the writer supposed that he was the only worker in the Mississippi Indian
field—a lame toiler in a mighty expanse! Recent days have demonstrated
others in the Choctaw part of the work, one, a specialist, but the Chickasaw
investigation lags. Much could yet be done—much should be done and done
quickly ‘ere Oblivion sets her fatal and final seal on all investigation.
No Indian tribe in
the South, certainly none in our beloved Mississippi, has a richer martial
history than the Chickasaw. Bancroft calls them “the most interpid warriors
of the South.” It is well known that they gave shelter to the hunted Natchez,
flying from the vengeful French, and, in later times, even to Whites, such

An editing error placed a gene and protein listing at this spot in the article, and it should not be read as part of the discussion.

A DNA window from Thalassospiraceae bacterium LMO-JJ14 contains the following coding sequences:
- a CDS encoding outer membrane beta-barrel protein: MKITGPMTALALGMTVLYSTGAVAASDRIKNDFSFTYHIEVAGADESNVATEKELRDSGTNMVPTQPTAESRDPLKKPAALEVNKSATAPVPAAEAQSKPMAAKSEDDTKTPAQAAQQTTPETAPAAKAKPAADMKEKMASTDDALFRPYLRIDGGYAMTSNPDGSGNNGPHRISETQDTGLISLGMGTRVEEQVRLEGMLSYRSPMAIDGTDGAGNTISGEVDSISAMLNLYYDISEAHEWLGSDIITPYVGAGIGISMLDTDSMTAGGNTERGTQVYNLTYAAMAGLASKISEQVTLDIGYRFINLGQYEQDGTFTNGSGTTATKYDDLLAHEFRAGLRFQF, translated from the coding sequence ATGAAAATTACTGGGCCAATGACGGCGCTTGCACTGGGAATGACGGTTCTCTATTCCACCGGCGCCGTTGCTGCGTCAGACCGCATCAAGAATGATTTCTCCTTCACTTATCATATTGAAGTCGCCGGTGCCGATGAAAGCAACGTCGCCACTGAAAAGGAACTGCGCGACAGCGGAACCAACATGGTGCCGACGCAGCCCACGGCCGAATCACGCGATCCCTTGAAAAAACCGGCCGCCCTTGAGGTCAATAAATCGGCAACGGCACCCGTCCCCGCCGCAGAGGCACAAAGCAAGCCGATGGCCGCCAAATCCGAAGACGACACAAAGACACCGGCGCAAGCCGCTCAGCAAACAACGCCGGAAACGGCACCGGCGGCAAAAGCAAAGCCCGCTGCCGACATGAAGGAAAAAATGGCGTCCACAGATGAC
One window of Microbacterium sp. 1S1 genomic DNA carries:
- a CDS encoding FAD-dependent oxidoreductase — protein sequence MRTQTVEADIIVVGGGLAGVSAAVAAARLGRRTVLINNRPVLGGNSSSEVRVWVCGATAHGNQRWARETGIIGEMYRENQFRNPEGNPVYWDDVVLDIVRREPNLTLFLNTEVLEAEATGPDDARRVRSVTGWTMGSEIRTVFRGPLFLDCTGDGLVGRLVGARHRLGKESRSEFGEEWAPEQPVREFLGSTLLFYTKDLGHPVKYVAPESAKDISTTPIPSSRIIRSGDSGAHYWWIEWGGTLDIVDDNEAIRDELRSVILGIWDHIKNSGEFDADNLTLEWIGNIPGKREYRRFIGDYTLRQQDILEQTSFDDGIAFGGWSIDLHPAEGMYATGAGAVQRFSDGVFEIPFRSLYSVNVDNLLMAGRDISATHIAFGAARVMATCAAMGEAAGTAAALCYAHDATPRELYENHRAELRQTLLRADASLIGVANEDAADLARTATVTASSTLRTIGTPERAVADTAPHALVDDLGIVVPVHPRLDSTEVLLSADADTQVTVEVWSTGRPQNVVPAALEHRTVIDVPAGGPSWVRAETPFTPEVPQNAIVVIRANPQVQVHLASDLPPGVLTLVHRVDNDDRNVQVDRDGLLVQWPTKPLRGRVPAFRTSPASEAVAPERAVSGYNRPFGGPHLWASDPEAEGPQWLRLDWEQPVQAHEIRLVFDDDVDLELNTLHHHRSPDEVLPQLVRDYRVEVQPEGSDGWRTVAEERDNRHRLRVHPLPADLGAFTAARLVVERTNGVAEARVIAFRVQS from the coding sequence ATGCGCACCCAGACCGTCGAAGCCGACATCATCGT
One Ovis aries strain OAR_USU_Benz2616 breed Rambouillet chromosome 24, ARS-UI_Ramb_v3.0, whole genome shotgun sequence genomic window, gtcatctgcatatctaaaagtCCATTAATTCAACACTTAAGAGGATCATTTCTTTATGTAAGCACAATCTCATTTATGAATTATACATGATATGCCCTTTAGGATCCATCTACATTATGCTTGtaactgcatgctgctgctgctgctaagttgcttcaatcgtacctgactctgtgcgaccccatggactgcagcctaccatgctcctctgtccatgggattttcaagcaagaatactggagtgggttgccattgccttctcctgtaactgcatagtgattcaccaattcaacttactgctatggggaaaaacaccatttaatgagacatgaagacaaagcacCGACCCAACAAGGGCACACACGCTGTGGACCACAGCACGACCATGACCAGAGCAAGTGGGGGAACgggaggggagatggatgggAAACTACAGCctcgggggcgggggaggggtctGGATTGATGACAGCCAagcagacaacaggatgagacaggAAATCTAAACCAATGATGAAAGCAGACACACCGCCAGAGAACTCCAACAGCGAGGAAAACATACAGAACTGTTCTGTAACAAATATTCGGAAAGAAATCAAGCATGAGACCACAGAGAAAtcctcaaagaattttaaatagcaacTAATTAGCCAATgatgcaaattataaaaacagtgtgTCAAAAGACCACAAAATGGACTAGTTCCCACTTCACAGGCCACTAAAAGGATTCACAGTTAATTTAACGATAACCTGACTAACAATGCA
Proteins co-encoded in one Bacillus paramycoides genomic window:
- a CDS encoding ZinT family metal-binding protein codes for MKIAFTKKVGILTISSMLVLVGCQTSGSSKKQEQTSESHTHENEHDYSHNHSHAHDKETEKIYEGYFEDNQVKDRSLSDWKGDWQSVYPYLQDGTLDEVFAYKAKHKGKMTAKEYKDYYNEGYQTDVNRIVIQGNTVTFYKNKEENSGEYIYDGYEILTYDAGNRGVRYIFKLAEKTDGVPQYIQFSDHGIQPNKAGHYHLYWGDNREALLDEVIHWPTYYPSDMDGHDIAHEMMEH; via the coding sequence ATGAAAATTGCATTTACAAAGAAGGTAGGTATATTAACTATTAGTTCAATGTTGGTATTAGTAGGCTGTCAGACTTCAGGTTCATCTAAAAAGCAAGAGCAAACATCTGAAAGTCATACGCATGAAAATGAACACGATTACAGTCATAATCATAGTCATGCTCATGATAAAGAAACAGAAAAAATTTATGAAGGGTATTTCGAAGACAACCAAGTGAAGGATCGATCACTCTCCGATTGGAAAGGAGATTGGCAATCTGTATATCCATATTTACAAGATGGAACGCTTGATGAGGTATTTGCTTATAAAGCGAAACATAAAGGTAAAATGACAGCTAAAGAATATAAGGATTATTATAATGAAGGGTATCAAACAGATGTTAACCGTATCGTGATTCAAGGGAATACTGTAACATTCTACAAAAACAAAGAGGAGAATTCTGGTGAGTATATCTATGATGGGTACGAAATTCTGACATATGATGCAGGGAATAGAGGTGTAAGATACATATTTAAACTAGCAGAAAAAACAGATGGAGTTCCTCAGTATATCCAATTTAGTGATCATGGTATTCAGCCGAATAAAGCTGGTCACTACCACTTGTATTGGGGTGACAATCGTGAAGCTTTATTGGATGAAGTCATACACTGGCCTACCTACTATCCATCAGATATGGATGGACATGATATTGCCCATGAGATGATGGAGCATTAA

as refugee Tories, hounded by their own kith and kin. Time after time they
met the Bourbon and caused the lilies of France to trail in the dust.
Let us no longer
neglect their history during the time they dwelt east of the Mississippi.
One heritage they left us: their beautiful names, which linked to our hills
and streams remain as mementoes of the never conquered race. It is a pleasure
to record in Clio’s blotted book that already they are a great people in
the West and a worthy component part of the giant nation in whose veins
flow so many diverse bloods,—the giant whose mighty hands touch the gates